Wed | Sep 20, 2017

Tolls rises as Haiti digs out from Hurricane Matthew

Published:Saturday | October 8, 2016 | 10:00 AM
Saintanor Dutervil stands with his wife in the ruins of their home - with hardly more than the doorway left behind - destroyed by Hurricane Matthew in Les Cayes, Haiti, last Thursday.

JEREMIE, Haiti (AP):

As the death toll continues to rise in Haiti following the passage of dangerous Hurricane Matthew, some news agencies are reporting that more than 800 people have died and tens of thousands have been left homeless.

The number of deaths in Haiti, the poorest country in the Americas, is said to have surged past 840 as officials get information from remote areas previously cut off by the storm.

Saint-Victor Jeune, an official with the civil protection agency working in Beaumont, in the mountains on the outskirts of hard-hit Jeremie, said 82 bodies found by his team had not been recorded by authorities in the capital because of spotty communications. Most appeared to have died from falling debris from the winds that tore through the area at 145 mph (235 kph) on Tuesday.

"We don't have any contact with Port-au-Prince yet and there are places we still haven't reached," Jeune said as he and a team of civil protection agents in orange vests combed through the area.

Villages submerged

The storm left signs of devastation all around the southwestern peninsula. Outside the coastal town of Jeremie, home after home was in ruins. Drew Garrison, a Haiti-based missionary who flew in yesterday, said several fishing villages along the coast were submerged and he could see bodies floating in the water.

"Anything that wasn't concrete was flattened," said Garrison, whose organisation, Mission of Hope Haiti, based in Austin, Texas, was bringing in a barge loaded with emergency supplies today. There were several little fishing villages that just looked desolate, no life."

Solette Phelicin, a mother of five who lost her home and her small fruit and vegetable plot, watched from her yard as United Nations (UN) peacekeepers patrolled the small airstrip. She said that they were hungry and desperately in need of food. "Jeremie might get rebuilt after I'm dead, maybe, but I doubt it."

As Haitians mourned their losses, they tried to recover what they could of their belongings. Homes throughout the area were piles of rubble, the roofs mangled or stripped away.

Devastation everywhere

Workers from the International Organization of Migration and other groups were going through the area to assess the damage and provide assistance, though their efforts were hampered by damaged roads, rough terrain and other factors.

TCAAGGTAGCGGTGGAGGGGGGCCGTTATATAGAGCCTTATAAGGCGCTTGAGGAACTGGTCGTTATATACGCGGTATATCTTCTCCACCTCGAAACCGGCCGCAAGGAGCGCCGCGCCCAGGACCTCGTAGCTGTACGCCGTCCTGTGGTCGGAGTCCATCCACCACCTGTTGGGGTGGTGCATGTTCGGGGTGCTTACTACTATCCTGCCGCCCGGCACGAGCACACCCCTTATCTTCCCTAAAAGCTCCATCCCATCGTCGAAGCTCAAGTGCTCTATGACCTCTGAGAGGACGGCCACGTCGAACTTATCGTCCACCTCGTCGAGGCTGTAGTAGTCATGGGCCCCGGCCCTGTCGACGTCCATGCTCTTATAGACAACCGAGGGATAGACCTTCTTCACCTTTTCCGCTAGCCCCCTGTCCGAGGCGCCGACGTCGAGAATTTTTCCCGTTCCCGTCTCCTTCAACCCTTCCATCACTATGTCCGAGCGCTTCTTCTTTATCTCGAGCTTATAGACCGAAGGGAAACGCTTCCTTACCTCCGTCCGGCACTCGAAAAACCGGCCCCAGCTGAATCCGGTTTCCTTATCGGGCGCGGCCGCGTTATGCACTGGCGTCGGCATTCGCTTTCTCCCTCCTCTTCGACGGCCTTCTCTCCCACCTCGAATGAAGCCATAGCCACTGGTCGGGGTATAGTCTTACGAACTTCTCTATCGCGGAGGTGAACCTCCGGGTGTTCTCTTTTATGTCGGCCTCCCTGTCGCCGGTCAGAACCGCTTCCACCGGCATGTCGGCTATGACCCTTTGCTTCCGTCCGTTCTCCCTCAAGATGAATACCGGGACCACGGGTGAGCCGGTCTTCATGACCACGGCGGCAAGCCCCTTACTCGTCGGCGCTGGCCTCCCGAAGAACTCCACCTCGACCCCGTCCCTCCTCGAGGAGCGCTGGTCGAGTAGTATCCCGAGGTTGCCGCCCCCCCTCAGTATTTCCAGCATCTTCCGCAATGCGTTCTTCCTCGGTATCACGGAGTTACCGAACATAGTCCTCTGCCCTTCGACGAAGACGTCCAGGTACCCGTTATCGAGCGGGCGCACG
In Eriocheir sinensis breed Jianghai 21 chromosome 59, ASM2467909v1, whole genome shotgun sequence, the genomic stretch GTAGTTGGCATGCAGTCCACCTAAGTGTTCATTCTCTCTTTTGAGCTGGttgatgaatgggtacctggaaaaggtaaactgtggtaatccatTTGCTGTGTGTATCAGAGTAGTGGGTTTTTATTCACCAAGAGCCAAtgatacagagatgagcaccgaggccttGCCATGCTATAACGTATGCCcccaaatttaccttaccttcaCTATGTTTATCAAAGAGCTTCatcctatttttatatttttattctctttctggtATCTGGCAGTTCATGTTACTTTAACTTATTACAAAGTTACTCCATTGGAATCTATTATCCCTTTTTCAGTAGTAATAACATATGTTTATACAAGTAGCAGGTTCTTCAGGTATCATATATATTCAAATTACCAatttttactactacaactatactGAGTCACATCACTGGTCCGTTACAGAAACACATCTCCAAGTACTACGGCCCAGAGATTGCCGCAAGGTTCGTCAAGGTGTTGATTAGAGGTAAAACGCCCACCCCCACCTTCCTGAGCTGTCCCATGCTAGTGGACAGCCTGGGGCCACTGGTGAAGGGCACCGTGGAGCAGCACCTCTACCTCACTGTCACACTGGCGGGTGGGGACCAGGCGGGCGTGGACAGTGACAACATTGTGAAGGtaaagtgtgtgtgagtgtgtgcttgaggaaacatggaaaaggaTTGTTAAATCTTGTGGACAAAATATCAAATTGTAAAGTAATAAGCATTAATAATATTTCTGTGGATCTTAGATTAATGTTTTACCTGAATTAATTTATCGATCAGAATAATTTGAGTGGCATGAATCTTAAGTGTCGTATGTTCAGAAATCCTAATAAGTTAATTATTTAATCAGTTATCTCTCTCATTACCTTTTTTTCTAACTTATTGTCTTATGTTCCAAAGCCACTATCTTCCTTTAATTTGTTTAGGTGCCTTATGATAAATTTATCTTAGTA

"Devastation is everywhere," said Pilus Enor, mayor of Camp Perrin, a town near the port city of Les Cayes on the peninsula's south shore. "Every house has lost its roof."

Officials were especially concerned about the department of Grand-Anse on the northern tip of the peninsula, where they believe the death toll and damage is highest.

Emmanuel Pierre, an Interior Ministry coordinator in Les Cayes, told The Associated Press late on Thursday that authorities had counted 283 people dead in one part of Haiti's hard-hit southwest, but that did not include Grand-Anse or its surrounding areas.

Death tolls are frequently difficult to tabulate in the immediate aftermath of a natural disaster in any country, though it is particularly difficult in remote and mountainous southwest Haiti.

When Category 4 Hurricane Flora hit Haiti in 1963, it killed as many as 8,000 people.

More bodies began to appear on Thursday as waters receded in some places two days after Matthew's 145 mph (235 kph) winds smashed concrete walls, flattened palm trees and tore roofs off homes, forcing thousands of Haitians to flee.

Those killed in Haiti included a woman and her six-year-old daughter who frantically abandoned their flimsy home and headed to a nearby church to seek shelter as Matthew surged in early on Tuesday, said Ernst Ais, mayor of the town of Cavaillon.

"On the way to the church, the wind took them," Ais said.

Officials said that food and water were urgently needed, noting that crops had been leveled, wells inundated by seawater and some water treatment facilities destroyed.

Officials with the Pan American Health Organisation warned about a possible surge in cholera cases because of the widespread flooding caused by Matthew. Haiti's cholera outbreak has killed roughly 10,000 people and sickened more than 800,000 since 2010, when it was introduced into the country's biggest river from a UN base where Nepalese peacekeepers were deployed.

Haiti's government has estimated that at least 350,000 people need some kind of assistance in what is likely to be the country's worst humanitarian crisis since the devastating earthquake of January 2010.

International aid groups are already appealing for donations for a lengthy recovery effort in Haiti, the hemisphere's least-developed and most aid-dependent nation.